Fri September 21, 2018
Advertisement
Can't connect right now! retry

add The News to homescreen

tap to bring up your browser menu and select 'Add to homescreen' to pin the The News web app

Got it!

add The News to homescreen

tap to bring up your browser menu and select 'Add to homescreen' to pin the The News web app

Got it!
Must Read

Opinion

February 18, 2016

Share

Advertisement

Inter-dependence

Inter-dependence is one of the defining features of human society since Homo sapiens first began their journey of life on earth in small groups in East Africa about 200,000 years ago.

Coordinated activity was necessary for survival since it enabled more efficient hunting, gathering and response to natural disasters. Social interaction was also a key factor in the development of language through which the individual could convey complex ideas to others in the group and thereby achieve the development of human consciousness. It is through this language-based consciousness that humans were able to experience the transcendent beauty of the natural environment around them, and at the same time acquire a progressively sophisticated observation-based understanding of its functioning.

Noam Chomsky, the great cognitive scientist, argues that the basic language structure (which is common to all languages) represents the uniquely human mental process through which we are able to integrate information and make it meaningful.

In contrast to the archaeological and anthropological evidence of the essential sociality of the individual, neo-classical economics conceives of the individual in isolation from society. The pursuit of individual self interest within a market-based system, it is argued, drives the process of resource allocation, production and distribution in the economy to reach an efficient equilibrium. In this framework, competition rather than cooperation is the hallmark of efficiently functioning economies and societies.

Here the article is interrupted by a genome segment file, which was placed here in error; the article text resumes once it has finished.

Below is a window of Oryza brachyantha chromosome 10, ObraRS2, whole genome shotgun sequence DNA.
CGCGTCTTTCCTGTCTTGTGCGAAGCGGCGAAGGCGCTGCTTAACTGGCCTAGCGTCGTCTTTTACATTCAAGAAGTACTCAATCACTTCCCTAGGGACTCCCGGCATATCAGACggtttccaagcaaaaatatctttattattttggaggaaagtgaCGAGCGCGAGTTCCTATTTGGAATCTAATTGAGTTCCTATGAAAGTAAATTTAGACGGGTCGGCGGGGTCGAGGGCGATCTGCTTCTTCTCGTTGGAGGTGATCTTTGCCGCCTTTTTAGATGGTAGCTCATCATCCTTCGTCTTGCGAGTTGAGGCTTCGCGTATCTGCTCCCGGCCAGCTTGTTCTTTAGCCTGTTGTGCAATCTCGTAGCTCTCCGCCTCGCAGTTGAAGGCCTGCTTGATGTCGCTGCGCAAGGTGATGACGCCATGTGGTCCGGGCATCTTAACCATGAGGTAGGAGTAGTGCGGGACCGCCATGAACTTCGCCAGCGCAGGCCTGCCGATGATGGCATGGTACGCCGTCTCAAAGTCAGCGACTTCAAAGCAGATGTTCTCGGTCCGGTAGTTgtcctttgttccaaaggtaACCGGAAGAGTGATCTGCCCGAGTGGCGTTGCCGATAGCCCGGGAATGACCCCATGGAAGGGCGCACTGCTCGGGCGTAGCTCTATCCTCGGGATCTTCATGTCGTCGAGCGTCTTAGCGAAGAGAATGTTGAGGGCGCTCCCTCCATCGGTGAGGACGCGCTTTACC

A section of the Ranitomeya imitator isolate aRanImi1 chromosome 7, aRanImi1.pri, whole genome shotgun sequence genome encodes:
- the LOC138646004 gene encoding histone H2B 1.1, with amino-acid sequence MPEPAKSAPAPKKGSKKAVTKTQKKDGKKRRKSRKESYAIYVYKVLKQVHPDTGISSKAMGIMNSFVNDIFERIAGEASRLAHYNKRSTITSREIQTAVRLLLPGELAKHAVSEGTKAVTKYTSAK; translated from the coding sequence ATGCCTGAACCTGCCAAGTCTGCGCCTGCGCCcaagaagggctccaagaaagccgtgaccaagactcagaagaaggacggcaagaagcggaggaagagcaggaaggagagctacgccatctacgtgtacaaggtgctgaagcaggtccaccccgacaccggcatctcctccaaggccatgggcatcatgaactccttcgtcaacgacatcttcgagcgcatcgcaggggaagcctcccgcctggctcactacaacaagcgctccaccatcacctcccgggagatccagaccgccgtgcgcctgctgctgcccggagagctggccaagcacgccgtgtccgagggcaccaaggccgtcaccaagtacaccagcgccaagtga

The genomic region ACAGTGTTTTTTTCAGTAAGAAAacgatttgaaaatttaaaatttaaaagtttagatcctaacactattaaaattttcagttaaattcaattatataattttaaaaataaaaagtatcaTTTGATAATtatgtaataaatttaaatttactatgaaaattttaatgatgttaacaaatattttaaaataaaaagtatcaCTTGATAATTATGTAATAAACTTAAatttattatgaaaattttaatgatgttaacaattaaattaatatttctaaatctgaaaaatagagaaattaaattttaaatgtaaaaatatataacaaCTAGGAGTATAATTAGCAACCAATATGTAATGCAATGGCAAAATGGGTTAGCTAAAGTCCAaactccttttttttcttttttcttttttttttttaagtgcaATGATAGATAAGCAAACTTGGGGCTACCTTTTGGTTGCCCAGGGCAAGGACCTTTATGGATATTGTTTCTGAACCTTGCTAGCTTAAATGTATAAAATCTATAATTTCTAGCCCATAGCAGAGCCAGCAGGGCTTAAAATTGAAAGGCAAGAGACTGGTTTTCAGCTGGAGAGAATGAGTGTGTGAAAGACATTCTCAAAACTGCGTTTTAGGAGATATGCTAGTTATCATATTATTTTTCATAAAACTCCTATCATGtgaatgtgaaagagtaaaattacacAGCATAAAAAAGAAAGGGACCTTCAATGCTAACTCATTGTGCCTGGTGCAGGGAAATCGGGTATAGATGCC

Yet recent contributions from the community of natural scientists are contrary to the long-held neo-classical model of the economy. For example, according to a recent paper by Frans de Waal (Scientific American, September 2014), “Our propensity to cooperate has old evolutionary roots… only humans organize into groups capable of achieving colossal feats. Only humans have a complex morality that emphasizes responsibility to others… and sometimes we do incredible things that put a lie to the idea of humans as purely self-interested actors.”

The private profitability based competitive market economy over the last three centuries has produced a staggering volume of material wealth. Yet its distribution is so unequal that one percent of world’s population owns more wealth than the rest of the 99 percent together. While the global elites live in luxury, the bottom one third of the population still lives in poverty.

These inequalities which are built into the structure of capitalism have the potential of generating great conflict within and between countries that could undermine the very fabric of human society. Thus, free markets have an endemic tendency for increasing inequality (as shown by the empirical work of Piketty). At the same time the process of production within a market based system tends to generate costs for society as a whole (external costs) which is not included in the calculus of the individual entrepreneur. Thus the pursuit of private profitability through the continuous increase in the production of commodities within inadequately regulated markets has over the years caused grave damage to the global physical environment.